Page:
Isabella shook her head. “Never learned. How about I take a peek first, then we can chat about what I see? Please come into the slit lamp, ma’am.”

      “No, doctor. What is your full name?”

      Isabella glanced at her watch. “I’m here to help you, ma’am.” She turned back to the computer. Click-click-click. “If you don’t feel up to it, we can reschedule. Looks like our next available is in seven months.” Isabella shot her a raised eyebrow. “How does that sound? Or may I please examine you?” Isabella inched the slit lamp closer.

      Mrs. Rodriguez remained unmoved.

      Isabella smiled and rose from her stool. “Aubrey will help you to checkout. So nice to meet you, Mrs. . . . ”—she glanced back at the screen—“Rodriguez.” Isabella reached to push the room’s indicator light, but a hand with unexpected strength clamped her arm. Her head spun around. Mrs. Rodriguez, in the exam chair a moment ago, now loomed at her side.

      “No, Dr. Urbano.” Mrs. Rodriguez released her arm and shuffled back to the chair. “I apologize if I’ve frightened you. I know you are here for me, just as I am here for you. In my culture, our culture, this is always the case. It is why they call it a visit, no?”

      Isabella put on her best sorority smile but couldn’t hide her ears, now as red as the marks on her arm. The nerve. Wasting time I don’t have. I have patients waiting. She glanced at her watch and squeezed her eyes, envisioning angry patients—the looks, the snide comments about respect for time, and that guy, because there was always one, who elevated ranting to an art form,  using the futility of appointment times as his canvas and paint. Isabella thought of the perpetual apology rounds she suffered every day. This woman had no idea the pressure she was under. This lady likely didn’t care. And she’d touched her.

      Isabella straightened her white coat. “May I examine you, then?”

      “No, doctor. I have much to tell you.”

      A knock at the door, and Aubrey’s head poked in. “Sorry to interrupt, Dr. Urbano. We have a small emergency that requires your attention.”

      Isabella nodded. This was a lie. Aubrey was her lead tech and a damn good one. When Isabella got stuck with a patient, this was the signal to wrap it up and move along. She’d already spent several minutes longer than allotted.

      “Thank you, Aubrey. I’ll be right there. Mrs. Rodriguez, please let me help you.”

      “You may help by listening, doctor.”

      Isabella leaned back on her stool. “Fine, ma’am. Fire away.” She turned. Click-click-click.

      “No, doctor. You need to listen. What is your full name?”

      Isabella glanced at her watch. What did it matter now? This lady had pushed the first rock of an avalanche. Every lost minute propagated with each successive patient. Morning clinic would merge with afternoon appointments. Her usual six-minute lunch, shotgunning half a chicken wrap, was gone. Any hopes of getting out ahead of rush hour were now fantasy. And all because of one patient, a clinic toe-stumper, as it was known. Isabella sighed. Maybe with some luck, she’d have a few no-shows today. Any way it went, today would suck, but like every other overbooked clinic day, this one would eventually end. Why not give an old woman her five minutes? She’s 89. She’s earned it.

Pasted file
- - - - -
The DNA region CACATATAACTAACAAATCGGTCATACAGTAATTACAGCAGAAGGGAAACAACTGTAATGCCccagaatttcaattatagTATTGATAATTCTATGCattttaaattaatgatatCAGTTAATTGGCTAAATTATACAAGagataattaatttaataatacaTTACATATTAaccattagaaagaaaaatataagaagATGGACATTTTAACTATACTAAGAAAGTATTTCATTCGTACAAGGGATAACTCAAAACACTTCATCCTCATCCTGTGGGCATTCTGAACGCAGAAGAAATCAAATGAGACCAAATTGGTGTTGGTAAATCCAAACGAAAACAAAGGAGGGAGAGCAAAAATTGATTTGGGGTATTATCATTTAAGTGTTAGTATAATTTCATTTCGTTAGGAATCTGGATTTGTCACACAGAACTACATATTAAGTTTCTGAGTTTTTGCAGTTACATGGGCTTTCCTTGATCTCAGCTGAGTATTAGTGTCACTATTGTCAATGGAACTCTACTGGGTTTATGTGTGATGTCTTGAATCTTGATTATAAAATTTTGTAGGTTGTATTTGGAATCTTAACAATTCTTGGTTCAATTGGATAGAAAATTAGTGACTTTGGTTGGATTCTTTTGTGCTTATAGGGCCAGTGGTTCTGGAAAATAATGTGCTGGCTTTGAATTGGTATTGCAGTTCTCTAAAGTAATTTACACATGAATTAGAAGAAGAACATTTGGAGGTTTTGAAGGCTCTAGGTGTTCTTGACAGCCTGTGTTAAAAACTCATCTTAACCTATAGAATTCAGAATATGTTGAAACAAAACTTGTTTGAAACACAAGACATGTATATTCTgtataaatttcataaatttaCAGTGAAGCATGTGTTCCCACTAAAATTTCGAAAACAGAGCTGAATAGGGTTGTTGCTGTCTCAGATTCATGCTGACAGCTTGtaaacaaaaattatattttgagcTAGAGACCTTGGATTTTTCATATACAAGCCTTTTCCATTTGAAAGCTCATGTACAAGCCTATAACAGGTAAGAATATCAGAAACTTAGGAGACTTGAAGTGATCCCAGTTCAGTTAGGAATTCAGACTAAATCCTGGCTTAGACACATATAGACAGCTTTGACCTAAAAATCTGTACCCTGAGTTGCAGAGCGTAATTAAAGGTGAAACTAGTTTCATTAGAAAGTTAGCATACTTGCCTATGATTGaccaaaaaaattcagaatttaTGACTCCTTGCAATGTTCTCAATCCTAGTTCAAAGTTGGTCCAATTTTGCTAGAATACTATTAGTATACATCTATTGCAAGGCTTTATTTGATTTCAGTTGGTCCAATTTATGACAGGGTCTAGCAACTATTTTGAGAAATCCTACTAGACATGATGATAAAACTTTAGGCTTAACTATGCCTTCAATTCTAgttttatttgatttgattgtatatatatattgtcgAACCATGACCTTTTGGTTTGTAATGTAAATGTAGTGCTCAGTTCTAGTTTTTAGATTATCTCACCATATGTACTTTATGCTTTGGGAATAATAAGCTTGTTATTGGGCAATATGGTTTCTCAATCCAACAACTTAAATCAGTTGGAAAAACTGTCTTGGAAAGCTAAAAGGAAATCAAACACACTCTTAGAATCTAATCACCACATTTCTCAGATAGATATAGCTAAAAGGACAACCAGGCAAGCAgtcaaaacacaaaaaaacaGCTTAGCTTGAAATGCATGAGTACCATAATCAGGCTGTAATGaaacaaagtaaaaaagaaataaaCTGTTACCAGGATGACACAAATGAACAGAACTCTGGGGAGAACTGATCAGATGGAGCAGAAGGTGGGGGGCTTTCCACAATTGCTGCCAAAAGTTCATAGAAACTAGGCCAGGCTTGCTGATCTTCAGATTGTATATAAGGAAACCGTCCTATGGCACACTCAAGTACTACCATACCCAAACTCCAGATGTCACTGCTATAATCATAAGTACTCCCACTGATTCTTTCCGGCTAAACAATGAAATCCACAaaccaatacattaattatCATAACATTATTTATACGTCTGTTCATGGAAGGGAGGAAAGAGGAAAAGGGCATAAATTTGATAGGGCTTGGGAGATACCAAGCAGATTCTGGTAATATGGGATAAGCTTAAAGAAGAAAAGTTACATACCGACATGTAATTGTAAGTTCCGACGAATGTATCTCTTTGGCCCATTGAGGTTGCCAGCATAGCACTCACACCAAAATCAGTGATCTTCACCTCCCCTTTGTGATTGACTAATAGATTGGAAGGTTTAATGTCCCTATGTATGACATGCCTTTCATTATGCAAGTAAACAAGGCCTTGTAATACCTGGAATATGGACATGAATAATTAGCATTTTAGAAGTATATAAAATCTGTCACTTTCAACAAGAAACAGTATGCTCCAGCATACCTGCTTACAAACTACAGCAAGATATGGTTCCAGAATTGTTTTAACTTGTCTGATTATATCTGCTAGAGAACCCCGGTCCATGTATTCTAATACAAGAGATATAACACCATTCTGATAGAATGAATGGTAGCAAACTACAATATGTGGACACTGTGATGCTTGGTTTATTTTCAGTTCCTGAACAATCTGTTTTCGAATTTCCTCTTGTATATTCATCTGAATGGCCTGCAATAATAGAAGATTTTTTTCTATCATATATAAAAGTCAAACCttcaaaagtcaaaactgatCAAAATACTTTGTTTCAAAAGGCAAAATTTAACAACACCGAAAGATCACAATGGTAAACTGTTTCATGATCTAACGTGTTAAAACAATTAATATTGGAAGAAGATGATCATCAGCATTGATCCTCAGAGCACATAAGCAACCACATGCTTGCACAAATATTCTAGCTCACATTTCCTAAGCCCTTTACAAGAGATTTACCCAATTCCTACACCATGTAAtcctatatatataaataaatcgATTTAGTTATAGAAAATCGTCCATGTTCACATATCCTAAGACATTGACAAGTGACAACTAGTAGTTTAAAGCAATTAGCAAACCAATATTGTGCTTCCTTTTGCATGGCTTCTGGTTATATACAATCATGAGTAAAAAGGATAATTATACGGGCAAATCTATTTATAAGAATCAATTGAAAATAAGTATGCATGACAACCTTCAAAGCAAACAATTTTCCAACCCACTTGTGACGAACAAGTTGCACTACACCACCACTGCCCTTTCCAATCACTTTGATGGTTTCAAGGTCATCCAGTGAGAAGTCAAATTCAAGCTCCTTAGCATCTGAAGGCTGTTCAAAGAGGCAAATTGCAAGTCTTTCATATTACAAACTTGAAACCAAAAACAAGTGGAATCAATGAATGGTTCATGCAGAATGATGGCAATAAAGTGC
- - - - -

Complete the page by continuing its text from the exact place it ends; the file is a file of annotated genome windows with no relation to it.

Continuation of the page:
Isabella managed a smile that included her eyes. “My name is Isabella Cortinas-Urbano. And I’m listening.”

      Mrs. Rodriguez tilted her head back. “You should have more pride in where you come from.”

      “I’m from Denver, ma’am.”

      Mrs. Rodriguez took a deep breath and leaned forward. “In my country, there is a story of a stranger who arrived in a village one day. No one thought much of him as he was an old man. But he soon began killing people with a knife, a rope, a stone—whatever was at hand. He killed men, women, children. It did not matter. No one knew how such an old man could have the strength to kill so many, but he did. All the people fled except one young man. He was not afraid and fought him, but was no match. The old man pinned him, but instead of killing him with a knife or a rock, he stared at him, inches away. The young man heard him say, I see you. But the old man’s lips had not moved. He continued to lock eyes with the young man, then let him go. The old man left and was never seen again. This is the story the young man told his eye doctor, a doctor about your age, Dr. Urbano.”

      Isabella shrugged. “Okay?”

      “You see, the young man had since been arrested for murder. And while in his cell, he’d worked hard to tear out his eye. He was sent, under heavy guard, to the local university hospital to see the ophthalmologist. His eye was very bloody, with bruising all around. He told his story to the doctor and begged the doctor to remove the eye. The young man was convinced the old man had given him mal ojo.

      Isabella smiled. “Given him what?”

      Mal ojo, the evil eye, a common affliction in my country.” Mrs. Rodriguez held up her charm. “Children wear amulets for protection like this one. It is called ojo de venado, deer’s eye. Your grandmother never taught you these things?”